HOW TO HELP A FRIEND OR FAMILY MEMBER
It can be a very difficult experience when someone discloses a sexual assault or rape. However, knowing how you can be supportive can be critical in a survivor’s healing process. The key to helping a friend or someone you know who has been sexually assaulted is to be informed on how you can support the survivor and the importance of taking care of yourself.
WHAT SHOULD I DO (AND NOT DO)?
- Make the environment comfortable.
- Acknowledge that revealing this personal and devastating experience takes a great deal of strength and courage. Remember that NO ONE DESERVES TO BE ASSAULTED. Remind the survivor that the assault was not their fault and they did not do anything to “cause” it.
Recovering from a sexual assault can take a long time. The survivor may need your support now and in the future. Let the survivor choose when they want to talk and how much they want to share. Sometimes the survivor may not want to talk at all. When the survivor does choose to talk to you, the following are things to keep in mind.
- DO concentrate on understanding the survivor’s feelings
- DO allow silences
- DO let the survivor know you are glad they told you
- DON’T interrogate or ask for specific details about the sexual assault
- DON’T ask “why” questions such as “why did you go there?”, “are you sure?” or “why didn’t you scream?”
- DON’T tell them what you would have done or what they should have done or what you think they NEED to do now.
Encourage the survivor to seek counseling and post-trauma services.
As a secondary survivor, you may also be affected. If you would like to speak with someone on campus about being a secondary survivor, contact RSVP at 706-542-706-542-SAFE (7233), or CAPS.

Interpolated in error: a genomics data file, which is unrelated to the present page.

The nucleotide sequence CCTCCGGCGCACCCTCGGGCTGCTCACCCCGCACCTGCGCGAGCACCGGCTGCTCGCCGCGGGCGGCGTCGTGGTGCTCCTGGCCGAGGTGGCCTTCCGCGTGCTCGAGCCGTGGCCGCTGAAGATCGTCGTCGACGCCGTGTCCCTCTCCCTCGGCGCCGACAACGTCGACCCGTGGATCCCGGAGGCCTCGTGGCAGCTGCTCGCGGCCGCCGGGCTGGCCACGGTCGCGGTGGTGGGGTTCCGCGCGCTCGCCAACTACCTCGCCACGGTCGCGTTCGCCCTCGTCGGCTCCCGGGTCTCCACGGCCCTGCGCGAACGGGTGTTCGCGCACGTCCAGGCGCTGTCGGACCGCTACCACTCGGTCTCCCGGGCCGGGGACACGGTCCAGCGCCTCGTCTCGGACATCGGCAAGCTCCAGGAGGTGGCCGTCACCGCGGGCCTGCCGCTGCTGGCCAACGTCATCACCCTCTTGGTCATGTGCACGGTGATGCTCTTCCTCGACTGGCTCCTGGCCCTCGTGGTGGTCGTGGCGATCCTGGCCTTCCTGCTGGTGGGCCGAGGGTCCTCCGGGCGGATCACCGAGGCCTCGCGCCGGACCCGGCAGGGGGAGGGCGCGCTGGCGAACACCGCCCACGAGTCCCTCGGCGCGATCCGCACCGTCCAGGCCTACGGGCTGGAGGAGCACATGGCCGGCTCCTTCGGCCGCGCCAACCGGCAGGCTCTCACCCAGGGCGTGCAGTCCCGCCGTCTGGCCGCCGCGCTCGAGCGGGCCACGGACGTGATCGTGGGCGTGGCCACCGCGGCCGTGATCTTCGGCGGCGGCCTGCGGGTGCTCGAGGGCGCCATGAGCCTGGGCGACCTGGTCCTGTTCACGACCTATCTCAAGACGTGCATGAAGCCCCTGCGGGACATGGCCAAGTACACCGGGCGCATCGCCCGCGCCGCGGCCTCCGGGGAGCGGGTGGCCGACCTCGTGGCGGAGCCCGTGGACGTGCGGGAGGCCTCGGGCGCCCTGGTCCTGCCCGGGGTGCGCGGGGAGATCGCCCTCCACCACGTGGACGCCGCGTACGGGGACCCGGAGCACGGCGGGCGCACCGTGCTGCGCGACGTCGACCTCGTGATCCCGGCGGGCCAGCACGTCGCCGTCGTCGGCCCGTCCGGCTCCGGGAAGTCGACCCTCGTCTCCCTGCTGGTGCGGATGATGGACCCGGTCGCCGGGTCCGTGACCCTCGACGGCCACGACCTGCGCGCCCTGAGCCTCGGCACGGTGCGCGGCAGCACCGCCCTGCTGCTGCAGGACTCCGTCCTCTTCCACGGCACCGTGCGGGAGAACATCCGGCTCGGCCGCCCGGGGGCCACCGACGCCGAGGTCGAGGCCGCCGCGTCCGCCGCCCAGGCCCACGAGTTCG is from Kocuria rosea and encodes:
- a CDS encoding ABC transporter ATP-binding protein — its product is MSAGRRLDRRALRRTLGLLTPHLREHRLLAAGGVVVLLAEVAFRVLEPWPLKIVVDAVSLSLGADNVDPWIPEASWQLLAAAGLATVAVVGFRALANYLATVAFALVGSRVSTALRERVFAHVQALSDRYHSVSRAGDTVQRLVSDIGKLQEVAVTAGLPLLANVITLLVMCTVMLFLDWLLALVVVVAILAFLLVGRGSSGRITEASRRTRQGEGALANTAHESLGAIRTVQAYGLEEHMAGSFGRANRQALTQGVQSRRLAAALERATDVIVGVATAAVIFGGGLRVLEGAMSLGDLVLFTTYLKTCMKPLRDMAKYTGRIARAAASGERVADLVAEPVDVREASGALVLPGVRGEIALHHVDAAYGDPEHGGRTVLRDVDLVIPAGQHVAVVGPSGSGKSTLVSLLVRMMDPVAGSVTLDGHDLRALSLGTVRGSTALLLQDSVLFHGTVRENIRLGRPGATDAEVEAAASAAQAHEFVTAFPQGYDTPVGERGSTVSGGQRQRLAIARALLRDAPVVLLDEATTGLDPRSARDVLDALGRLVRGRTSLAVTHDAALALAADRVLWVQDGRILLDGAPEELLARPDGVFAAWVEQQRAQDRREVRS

If you don’t know what to say, that’s okay. The most powerful statement a friend can make is by simply being there, not trying to fix everything or pretending it’s okay. Silence often says more than words.
Don’t assume he/she does/does not want to be touched. Some people can’t stand a hug at this point. Others can’t make it without one.
Don’t try to solve all of their problems for them. They have had their control taken away. Try to avoid doing that again.
Don’t assume you know how the survivor feels. Making statements such as “it’s ok” or “you’re going to be fine” may serve to minimize the survivor’s feelings and downplay the seriousness of the violence.
Don’t allow myths to affect how you perceive the survivor.
WHAT SHOULD I SAY (AND NOT SAY)?
- I’m sorry this happened to you.
- I’m concerned about you.
- It wasn’t your fault.
- Thank you for telling me.
- There are people who can help you.
- Can I do anything for you?
- It was your fault.
- You could have avoided it had you ______.
- It’s been so long! Get over it!
- You wanted it. / You were asking for it.
- I don’t believe you.
- It’s not that big of deal; it happens to lots of people.